In this mass escape game, you will be tested on the following soft skills to save your Chief:
 
- Logical reasoning
- Focus and alertness
- Perception
- Keen observation
- Instinct and reaction time
- Inferential skill
- Problem-solving
  

Weekday  Weekend
Please refer to school registration form for package details 11 am
12.30 pm
2 pm
3.30 pm
5 pm

Note: Weekend slots will be opened to the public. However, schools may also book those slots
This is a team-based game, each team can comprised a maximum of 5 members. Please form a group before registration.

2. Gallery Trail (Self-Guided)

*Only for weekday school groups

Venue: Tuning in: Brain and Body Exhibition
Recommended duration: 30 -50 min (Trail booklet provided)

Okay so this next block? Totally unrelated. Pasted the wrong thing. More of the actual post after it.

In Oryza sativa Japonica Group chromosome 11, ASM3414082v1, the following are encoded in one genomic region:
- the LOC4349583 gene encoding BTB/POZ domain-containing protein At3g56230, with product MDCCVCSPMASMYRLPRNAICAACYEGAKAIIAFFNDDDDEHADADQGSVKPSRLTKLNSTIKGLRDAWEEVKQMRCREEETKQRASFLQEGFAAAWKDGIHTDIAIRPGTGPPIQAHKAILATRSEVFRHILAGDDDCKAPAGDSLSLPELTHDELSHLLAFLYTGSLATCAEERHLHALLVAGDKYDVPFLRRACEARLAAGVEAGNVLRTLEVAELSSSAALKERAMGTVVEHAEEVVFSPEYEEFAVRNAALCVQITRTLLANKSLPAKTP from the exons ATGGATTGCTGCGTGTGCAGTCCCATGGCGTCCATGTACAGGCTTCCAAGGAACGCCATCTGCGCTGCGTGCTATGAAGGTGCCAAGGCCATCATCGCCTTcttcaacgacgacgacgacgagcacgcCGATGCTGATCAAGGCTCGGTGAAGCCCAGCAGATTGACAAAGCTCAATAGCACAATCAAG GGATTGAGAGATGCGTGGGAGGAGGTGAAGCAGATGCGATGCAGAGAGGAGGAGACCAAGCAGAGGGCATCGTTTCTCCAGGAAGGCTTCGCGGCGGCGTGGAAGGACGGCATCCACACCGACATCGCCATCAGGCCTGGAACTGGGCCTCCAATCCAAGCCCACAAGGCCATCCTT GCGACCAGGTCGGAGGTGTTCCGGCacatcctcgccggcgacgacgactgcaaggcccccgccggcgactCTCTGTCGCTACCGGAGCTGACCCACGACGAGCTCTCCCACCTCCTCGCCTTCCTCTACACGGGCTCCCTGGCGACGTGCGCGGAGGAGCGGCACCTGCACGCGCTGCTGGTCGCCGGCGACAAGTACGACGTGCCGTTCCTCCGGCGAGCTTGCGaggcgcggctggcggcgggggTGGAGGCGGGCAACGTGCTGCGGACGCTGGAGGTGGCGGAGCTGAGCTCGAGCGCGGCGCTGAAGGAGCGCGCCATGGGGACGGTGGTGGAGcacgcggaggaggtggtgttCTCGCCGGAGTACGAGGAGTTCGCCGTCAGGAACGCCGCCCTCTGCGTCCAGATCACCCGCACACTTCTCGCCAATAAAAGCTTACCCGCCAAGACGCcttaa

If we line up all the neurons in our brain, it will stretch to about 1000 km! That is longer than travelling from one end of Singapore to the other. These cells are one of the crucial component in helping us to understand and interact with our surroundings. Yet, while we understand how neurons fire up signals to exchange information, the intricacies of the connections to allow us to process information still baffle scientists.

Join us in our gallery trail that will bring you through the sections of “Tuning in: Brain and Body” exhibition as we learn about the brain and advances in neural research.

1. Your thinking brain
2. Your 21st century brain
3. Your changing brain
4. Your emotional brain
5. Your sensing brain

The self-exploratory nature of this exhibition allows participants to interact and play with the exhibits. Explanations are provided through our complementary panels and our Brain Explora mobile app.

3. Workshop: Firearms Analyses

*Only for weekday school groups

Venue: DNA Laboratories
Duration: 45 min
Capacity: 120 students (40 students per lab)
A minimum of 30 students is required to have the workshop only for your school. Otherwise, there might be a mixed school group in the session.

Suitable for Primary 5 and above. Content will be adjusted depending on the class level.